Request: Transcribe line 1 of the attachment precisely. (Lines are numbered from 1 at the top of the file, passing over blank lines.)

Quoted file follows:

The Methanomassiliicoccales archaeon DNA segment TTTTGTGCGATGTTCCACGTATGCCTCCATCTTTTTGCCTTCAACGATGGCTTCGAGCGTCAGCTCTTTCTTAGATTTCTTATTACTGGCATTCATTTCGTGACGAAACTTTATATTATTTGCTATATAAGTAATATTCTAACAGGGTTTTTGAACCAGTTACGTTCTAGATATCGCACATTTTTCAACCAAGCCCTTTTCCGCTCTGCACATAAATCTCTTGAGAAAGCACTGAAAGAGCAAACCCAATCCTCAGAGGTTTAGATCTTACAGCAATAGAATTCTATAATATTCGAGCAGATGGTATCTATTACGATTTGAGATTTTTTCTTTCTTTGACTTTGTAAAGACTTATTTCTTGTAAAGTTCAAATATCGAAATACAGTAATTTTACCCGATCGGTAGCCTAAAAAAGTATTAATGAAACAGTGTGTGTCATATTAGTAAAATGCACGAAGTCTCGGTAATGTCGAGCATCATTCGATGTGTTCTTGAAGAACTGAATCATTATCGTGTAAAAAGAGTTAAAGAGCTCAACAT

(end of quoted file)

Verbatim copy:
The Methanomassiliicoccales archaeon DNA segment TTTTGTGCGATGTTCCACGTATGCCTCCATCTTTTTGCCTTCAACGATGGCTTCGAGCGTCAGCTCTTTCTTAGATTTCTTATTACTGGCATTCATTTCGTGACGAAACTTTATATTATTTGCTATATAAGTAATATTCTAACAGGGTTTTTGAACCAGTTACGTTCTAGATATCGCACATTTTTCAACCAAGCCCTTTTCCGCTCTGCACATAAATCTCTTGAGAAAGCACTGAAAGAGCAAACCCAATCCTCAGAGGTTTAGATCTTACAGCAATAGAATTCTATAATATTCGAGCAGATGGTATCTATTACGATTTGAGATTTTTTCTTTCTTTGACTTTGTAAAGACTTATTTCTTGTAAAGTTCAAATATCGAAATACAGTAATTTTACCCGATCGGTAGCCTAAAAAAGTATTAATGAAACAGTGTGTGTCATATTAGTAAAATGCACGAAGTCTCGGTAATGTCGAGCATCATTCGATGTGTTCTTGAAGAACTGAATCATTATCGTGTAAAAAGAGTTAAAGAGCTCAACAT